Thursday, May 08, 2008

Caregiving: Special Olympics

In the summer of 1968 Eunice Shriver welcomed the FIRST Special Olympics Games, which were held in Chicago's Soldier Field, with 1,000 athletes competing.


Shriver also announced a new national program — Special Olympics — to offer people with intellectual disabilities everywhere “the chance to play, the chance to compete and the chance to grow.”


Special Olympics today is a global movement with 2.5 million athletes in more than 180 countries around the world.


Wednesday, 40 years later, it was my honor to be Master of Ceremonies and welcome the 2008 Prince George’s County Special Olympic Spring Games. This one regional event had nearly as many athletes as the original Special Olympics.


You cannot be involved in a Special Olympics event and not leave touched and inspired.


Competition alone is exciting beyond comprehension. Scooter and wheelchair races have as much intensity and more heart than any NASCAR race. Crowd noise for a 25 meter walk is deafening at field level. Most important cheers do not stop until the last competitor finishes.


Special Olympics draws you in and somehow makes you better. It is not all about the athletes. A Boy Scout attending one year noticed that wheelchair and assisted athletes could not mount the platform to receive medals. Single handedly and unrequested he designed and built ramped accessible award platforms so ALL athletes could know the thrill of “stepping up” or “rolling up” to receive their medals.


Watching the Star Spangled Banner be ‘signed’ by a class of special education elementary students may be the most beautiful version I have ever not heard.


Prior to each years games I am blessed to coach and practice with the athletes who will be speaking during opening ceremonies. Most athletes selected have never used a microphone and never spoken to more than a class. Public speaking in a stadium environment is daunting for most people.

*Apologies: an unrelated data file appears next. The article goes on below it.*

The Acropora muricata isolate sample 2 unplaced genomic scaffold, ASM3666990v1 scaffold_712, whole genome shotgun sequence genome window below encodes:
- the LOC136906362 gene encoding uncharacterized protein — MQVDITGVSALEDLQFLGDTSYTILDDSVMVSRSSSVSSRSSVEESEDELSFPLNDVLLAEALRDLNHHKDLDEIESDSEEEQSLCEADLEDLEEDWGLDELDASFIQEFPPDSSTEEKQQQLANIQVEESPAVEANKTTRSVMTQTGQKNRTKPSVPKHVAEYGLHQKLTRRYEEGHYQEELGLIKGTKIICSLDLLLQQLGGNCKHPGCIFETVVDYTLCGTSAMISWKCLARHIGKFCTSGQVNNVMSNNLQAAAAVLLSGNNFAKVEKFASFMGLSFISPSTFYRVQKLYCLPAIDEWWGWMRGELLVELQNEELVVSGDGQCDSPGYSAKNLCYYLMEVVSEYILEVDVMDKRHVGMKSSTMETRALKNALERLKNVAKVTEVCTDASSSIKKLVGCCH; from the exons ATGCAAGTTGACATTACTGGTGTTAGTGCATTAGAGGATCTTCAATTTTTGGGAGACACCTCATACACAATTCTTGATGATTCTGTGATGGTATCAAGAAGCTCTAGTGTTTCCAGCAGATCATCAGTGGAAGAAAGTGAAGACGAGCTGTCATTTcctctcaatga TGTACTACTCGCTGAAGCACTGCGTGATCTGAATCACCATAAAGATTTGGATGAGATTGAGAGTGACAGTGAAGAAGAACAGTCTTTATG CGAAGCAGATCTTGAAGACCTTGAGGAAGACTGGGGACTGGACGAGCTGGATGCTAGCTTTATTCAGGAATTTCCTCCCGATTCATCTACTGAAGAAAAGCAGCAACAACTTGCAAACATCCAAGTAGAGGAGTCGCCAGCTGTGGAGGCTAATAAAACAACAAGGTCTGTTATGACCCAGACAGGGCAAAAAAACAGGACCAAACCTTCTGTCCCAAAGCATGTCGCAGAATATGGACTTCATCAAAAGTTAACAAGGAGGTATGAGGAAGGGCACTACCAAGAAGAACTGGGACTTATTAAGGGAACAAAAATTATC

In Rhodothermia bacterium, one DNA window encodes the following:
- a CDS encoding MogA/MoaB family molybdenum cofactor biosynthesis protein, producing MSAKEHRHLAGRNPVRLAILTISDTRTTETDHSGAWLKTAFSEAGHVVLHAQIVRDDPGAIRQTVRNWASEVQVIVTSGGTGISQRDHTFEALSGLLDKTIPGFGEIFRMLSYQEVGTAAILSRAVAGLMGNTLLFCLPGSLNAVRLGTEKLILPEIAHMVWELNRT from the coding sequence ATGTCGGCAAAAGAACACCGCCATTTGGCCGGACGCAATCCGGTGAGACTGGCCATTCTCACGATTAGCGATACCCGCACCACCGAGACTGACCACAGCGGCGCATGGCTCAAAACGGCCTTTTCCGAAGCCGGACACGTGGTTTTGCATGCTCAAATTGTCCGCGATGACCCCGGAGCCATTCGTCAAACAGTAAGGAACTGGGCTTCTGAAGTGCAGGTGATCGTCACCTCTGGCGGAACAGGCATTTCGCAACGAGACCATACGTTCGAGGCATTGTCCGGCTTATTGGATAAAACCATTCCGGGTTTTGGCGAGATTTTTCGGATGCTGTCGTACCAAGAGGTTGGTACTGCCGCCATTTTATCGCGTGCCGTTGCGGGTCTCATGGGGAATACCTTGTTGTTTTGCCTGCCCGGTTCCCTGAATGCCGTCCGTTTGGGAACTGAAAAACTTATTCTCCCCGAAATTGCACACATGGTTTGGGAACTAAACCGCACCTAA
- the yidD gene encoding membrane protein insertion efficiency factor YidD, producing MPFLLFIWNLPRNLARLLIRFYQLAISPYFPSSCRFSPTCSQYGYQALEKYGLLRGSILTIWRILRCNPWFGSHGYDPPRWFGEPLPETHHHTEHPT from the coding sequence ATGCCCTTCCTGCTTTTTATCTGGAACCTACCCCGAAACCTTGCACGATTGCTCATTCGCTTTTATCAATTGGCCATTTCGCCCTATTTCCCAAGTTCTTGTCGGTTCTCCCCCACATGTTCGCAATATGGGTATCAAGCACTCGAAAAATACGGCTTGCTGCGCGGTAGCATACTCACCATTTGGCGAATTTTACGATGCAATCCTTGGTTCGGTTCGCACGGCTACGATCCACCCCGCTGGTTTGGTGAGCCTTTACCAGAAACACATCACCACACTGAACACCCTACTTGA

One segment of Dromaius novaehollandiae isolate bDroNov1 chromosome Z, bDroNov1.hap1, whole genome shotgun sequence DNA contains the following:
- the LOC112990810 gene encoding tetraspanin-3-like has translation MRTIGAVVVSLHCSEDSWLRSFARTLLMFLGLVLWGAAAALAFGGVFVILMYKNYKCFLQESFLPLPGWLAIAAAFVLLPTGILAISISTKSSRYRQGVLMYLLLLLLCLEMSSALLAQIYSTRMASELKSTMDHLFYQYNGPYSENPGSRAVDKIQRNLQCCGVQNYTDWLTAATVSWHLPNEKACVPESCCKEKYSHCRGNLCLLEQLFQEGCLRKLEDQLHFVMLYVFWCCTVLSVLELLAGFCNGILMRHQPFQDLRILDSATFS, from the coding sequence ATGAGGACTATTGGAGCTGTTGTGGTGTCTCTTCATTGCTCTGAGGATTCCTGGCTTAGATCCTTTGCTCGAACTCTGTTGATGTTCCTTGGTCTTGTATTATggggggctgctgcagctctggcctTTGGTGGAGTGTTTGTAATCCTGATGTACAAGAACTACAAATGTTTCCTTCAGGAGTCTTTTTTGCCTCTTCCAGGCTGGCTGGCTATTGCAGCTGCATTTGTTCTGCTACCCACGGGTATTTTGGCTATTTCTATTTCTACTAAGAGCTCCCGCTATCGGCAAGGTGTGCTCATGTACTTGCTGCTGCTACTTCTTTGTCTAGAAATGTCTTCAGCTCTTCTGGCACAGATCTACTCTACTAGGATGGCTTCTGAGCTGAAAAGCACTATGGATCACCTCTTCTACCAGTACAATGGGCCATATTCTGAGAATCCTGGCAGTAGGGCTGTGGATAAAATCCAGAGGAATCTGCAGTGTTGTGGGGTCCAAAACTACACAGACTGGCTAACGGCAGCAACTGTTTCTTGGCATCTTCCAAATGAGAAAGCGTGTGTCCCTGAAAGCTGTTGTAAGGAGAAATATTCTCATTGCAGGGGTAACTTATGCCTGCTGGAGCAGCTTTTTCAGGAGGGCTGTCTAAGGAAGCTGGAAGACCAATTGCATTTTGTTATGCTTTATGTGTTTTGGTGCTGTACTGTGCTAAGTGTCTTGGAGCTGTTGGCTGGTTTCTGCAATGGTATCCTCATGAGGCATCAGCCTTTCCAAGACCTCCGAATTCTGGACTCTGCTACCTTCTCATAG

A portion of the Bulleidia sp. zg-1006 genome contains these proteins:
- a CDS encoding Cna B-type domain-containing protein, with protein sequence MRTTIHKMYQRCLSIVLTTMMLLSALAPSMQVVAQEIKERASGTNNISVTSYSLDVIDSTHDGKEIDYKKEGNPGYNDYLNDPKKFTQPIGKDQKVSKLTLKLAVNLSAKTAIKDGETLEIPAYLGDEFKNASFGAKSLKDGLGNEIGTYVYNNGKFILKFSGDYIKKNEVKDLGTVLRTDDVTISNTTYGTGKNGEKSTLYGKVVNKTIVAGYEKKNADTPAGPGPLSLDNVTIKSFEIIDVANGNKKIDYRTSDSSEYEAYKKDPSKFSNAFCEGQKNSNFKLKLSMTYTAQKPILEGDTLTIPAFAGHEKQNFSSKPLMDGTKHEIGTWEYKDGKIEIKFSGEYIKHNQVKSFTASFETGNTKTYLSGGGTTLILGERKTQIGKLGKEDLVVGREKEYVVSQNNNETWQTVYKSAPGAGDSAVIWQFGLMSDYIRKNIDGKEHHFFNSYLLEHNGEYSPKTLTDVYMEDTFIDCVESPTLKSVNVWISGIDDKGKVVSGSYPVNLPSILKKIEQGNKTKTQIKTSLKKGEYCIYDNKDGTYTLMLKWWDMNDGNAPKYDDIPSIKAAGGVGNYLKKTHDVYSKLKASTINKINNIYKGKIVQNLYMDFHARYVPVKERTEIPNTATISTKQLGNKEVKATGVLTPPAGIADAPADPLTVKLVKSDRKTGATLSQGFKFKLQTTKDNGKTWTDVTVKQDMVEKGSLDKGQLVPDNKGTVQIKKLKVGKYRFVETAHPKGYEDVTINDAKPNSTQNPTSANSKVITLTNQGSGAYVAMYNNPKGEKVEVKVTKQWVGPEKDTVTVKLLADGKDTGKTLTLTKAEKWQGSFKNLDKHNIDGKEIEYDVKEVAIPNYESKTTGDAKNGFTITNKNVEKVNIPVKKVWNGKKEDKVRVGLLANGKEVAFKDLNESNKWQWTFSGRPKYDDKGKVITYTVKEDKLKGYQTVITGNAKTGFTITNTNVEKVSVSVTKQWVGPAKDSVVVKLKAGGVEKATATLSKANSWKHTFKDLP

When it is 'show time', I hand them the microphone and step back with a reassuring squeeze on the shoulder. One after another they absolutely nail their remarks and light up the world with smiles as applause cascades down the stadium seats engulfing them and empowering dreams.


Caregivingly Yours, J Patrick Leer 





(also available in Blogger edition, Caregiver Blog: "Caregivingly Yours")


  1. what a wonderful honor to be part of such a fantastic organization/event!!! I bet you handled your duties very well, Patrick :)

    (remind me again if you ever see the "m" word in any of my entries about how much I hate to the "m" word, but remind me before I'm committed to it)

    I'll catch up with you/Patti on the other side of the mountain after I "m"


  2.  Congratulations Patrick, it really is a great event.  The smiles on the athletes face is utterly fantastic.  Anne Burke who went to the same high school as me Maria H.S. helped start the Special Olympics in Chicago.  Then the Kennedys helped build it to what it is now.   I also help at the Special Olympics in Chicago (since 1985) with The American Legion Posts and Auxiliary,  I wouldn't miss it for the world.

  3. Congratulations on such a wonderful honor hon! These athletes always inspire and leave one with a smile. They overcome so many odds to show the world just what they're made of. (Hugs) Indigo

  4. You cram so much into your days, all worthwhile.  I admire all athletes, their drive, commitment but it's a disabled athlete of any kind that makes me well up knowing it must have been double hard, double the drive. Rache

  5. Special Olympics has been a part of my life for about 23 years... give or take a year. It is amazing what some of these people can do!!


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